Don’t worry, a blizzard isn’t going to hit the ACTUAL Super Bowl, being played in Santa Clara, CA. I doubt the area has ever recorded a blizzard in their recorded history. The weather for Super Bowl 50 will be quite perfect with sunny skies and temperatures in the low 70s. However, other parts of the country could be seeing some rough conditions as they head to friends’ houses for the big game
An area of low pressure is dropping out of southern Manitoba and will shift over Upper Michigan by the late evening hours. Light to moderate snows are expected over the Upper Midwest from this system, but totals shouldn’t be too terribly high, mainly on the order of a couple inches. The big issue, however, will be a howling winds that are expected to develop over the Dakotas, Minnesota, Nebraska, and Iowa. Potent NNW winds are expected to develop on the backside of this storm, and the NWS has already issued Winter Weather Advisories (Purple), High Wind Warnings (Tan), and Blizzard Watches/Warnings (Green/Orange) for a healthy chunk of the region
Gusts could reach 45-60mph in the Eastern Dakotas and Western Minnesota as the low drops in, causing near zero visibilities in areas. Oftentimes, “snowstorm” and “blizzard” are terms used interchangibly, when in fact there are actual parameters that have to be met for a storm to be officially considered in a blizzard in a location. The 2 factors are:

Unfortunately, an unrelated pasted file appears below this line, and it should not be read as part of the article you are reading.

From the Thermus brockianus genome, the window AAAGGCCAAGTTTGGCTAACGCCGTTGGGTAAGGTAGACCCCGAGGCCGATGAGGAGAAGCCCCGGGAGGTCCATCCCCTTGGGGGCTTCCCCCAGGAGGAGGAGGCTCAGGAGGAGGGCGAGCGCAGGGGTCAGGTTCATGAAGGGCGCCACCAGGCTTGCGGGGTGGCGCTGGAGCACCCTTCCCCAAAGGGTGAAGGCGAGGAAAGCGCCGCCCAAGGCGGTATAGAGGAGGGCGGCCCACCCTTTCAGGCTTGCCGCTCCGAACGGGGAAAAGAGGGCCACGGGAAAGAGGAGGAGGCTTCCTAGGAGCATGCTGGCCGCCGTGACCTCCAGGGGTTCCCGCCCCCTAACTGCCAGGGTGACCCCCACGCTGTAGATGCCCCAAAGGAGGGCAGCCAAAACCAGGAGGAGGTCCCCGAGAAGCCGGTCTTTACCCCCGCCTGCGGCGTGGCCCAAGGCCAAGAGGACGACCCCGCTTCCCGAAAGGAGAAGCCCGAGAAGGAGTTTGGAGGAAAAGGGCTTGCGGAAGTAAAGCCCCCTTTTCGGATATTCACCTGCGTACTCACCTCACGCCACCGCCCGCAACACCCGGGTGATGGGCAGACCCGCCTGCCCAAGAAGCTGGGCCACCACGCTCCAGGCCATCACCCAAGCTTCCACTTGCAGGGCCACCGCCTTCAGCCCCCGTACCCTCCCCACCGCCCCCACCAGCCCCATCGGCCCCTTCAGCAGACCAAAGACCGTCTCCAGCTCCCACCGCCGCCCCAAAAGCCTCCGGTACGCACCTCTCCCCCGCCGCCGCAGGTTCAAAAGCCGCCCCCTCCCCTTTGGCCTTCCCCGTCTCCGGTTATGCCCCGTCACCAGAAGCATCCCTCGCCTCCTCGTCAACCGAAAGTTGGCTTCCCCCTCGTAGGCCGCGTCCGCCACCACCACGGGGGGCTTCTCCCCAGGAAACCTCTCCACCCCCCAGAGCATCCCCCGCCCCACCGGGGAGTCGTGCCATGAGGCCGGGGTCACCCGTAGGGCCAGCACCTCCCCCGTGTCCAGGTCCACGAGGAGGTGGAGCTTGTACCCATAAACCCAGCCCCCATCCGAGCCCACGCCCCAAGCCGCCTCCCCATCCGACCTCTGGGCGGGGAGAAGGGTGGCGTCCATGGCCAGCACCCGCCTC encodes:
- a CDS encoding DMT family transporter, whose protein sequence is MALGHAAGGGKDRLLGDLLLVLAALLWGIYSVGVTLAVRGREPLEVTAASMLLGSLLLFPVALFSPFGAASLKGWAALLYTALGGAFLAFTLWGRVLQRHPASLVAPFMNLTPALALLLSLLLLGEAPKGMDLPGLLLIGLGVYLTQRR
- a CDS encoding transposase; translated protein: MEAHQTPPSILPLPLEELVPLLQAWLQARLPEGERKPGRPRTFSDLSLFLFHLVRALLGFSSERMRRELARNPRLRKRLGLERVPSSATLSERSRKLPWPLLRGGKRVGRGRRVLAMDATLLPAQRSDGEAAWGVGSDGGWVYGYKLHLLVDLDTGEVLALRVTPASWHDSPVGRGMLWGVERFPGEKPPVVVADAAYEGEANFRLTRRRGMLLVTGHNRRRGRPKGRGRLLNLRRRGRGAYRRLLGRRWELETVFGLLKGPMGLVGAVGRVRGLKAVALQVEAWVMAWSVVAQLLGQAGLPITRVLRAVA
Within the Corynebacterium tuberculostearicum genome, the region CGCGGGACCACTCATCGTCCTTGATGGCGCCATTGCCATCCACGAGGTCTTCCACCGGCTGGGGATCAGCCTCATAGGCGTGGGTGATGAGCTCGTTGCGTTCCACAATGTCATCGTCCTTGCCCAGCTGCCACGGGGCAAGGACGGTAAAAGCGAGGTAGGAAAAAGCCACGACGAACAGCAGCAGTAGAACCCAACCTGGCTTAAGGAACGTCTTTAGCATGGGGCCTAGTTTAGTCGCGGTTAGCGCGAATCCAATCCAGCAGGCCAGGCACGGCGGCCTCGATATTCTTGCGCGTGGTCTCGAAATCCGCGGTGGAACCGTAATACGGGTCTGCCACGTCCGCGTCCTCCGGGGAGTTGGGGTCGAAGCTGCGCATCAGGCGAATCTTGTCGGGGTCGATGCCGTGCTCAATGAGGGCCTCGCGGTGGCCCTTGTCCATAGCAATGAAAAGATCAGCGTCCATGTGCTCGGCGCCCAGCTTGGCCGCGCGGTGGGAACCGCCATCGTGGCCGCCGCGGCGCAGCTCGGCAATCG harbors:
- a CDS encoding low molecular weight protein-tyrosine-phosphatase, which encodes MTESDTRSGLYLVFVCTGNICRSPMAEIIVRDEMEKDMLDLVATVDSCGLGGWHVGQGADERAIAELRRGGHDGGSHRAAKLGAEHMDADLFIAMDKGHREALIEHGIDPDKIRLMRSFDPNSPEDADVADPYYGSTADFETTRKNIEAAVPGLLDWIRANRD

1) Winds of 35mph or more have to last for 3 consecutive hours and
2) Visibilities must be 1/4 mile or lower for 3 consecutive hours.
A storm can impact a region and drop 2+ feet of snow, but if the wind never gets above 10mph, then it’s just a crippling snowstorm, not a blizzard. On the flip side, you can get blizzard conditions with very little, if any, snow falling at all, since blizzard criteria aren’t based on the amount of snow that falls. Hopefully football fans in the Northern US take precautions before venturing out for the game, it might be more prudent to just throw a pizza in the oven and enjoy the game at home.